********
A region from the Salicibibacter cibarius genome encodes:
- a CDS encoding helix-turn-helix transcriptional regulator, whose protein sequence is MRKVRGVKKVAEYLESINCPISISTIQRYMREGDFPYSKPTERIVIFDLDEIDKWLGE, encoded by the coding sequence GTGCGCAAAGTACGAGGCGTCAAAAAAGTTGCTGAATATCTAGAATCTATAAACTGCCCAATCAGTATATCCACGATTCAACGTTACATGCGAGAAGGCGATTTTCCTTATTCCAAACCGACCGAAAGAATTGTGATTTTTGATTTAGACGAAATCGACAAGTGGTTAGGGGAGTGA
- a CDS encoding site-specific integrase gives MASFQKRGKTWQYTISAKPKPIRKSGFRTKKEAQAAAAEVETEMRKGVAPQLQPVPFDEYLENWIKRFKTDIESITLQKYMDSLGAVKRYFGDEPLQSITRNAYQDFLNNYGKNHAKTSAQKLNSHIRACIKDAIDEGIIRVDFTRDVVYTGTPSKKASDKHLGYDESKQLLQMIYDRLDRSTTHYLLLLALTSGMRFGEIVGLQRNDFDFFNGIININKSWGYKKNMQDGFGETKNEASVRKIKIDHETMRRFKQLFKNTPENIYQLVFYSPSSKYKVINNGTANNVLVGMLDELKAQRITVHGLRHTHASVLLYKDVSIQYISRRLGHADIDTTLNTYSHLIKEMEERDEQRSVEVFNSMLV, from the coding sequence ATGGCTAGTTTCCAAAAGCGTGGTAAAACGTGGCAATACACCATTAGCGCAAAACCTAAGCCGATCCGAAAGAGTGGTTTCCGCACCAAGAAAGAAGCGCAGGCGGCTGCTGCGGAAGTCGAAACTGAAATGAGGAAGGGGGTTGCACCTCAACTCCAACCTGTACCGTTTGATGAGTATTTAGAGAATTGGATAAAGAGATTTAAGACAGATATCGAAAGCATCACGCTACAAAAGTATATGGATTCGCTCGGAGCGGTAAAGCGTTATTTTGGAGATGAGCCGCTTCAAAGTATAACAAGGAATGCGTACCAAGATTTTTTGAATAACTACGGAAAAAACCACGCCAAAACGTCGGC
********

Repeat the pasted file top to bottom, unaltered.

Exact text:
A region from the Salicibibacter cibarius genome encodes:
- a CDS encoding helix-turn-helix transcriptional regulator, whose protein sequence is MRKVRGVKKVAEYLESINCPISISTIQRYMREGDFPYSKPTERIVIFDLDEIDKWLGE, encoded by the coding sequence GTGCGCAAAGTACGAGGCGTCAAAAAAGTTGCTGAATATCTAGAATCTATAAACTGCCCAATCAGTATATCCACGATTCAACGTTACATGCGAGAAGGCGATTTTCCTTATTCCAAACCGACCGAAAGAATTGTGATTTTTGATTTAGACGAAATCGACAAGTGGTTAGGGGAGTGA
- a CDS encoding site-specific integrase gives MASFQKRGKTWQYTISAKPKPIRKSGFRTKKEAQAAAAEVETEMRKGVAPQLQPVPFDEYLENWIKRFKTDIESITLQKYMDSLGAVKRYFGDEPLQSITRNAYQDFLNNYGKNHAKTSAQKLNSHIRACIKDAIDEGIIRVDFTRDVVYTGTPSKKASDKHLGYDESKQLLQMIYDRLDRSTTHYLLLLALTSGMRFGEIVGLQRNDFDFFNGIININKSWGYKKNMQDGFGETKNEASVRKIKIDHETMRRFKQLFKNTPENIYQLVFYSPSSKYKVINNGTANNVLVGMLDELKAQRITVHGLRHTHASVLLYKDVSIQYISRRLGHADIDTTLNTYSHLIKEMEERDEQRSVEVFNSMLV, from the coding sequence ATGGCTAGTTTCCAAAAGCGTGGTAAAACGTGGCAATACACCATTAGCGCAAAACCTAAGCCGATCCGAAAGAGTGGTTTCCGCACCAAGAAAGAAGCGCAGGCGGCTGCTGCGGAAGTCGAAACTGAAATGAGGAAGGGGGTTGCACCTCAACTCCAACCTGTACCGTTTGATGAGTATTTAGAGAATTGGATAAAGAGATTTAAGACAGATATCGAAAGCATCACGCTACAAAAGTATATGGATTCGCTCGGAGCGGTAAAGCGTTATTTTGGAGATGAGCCGCTTCAAAGTATAACAAGGAATGCGTACCAAGATTTTTTGAATAACTACGGAAAAAACCACGCCAAAACGTCGGC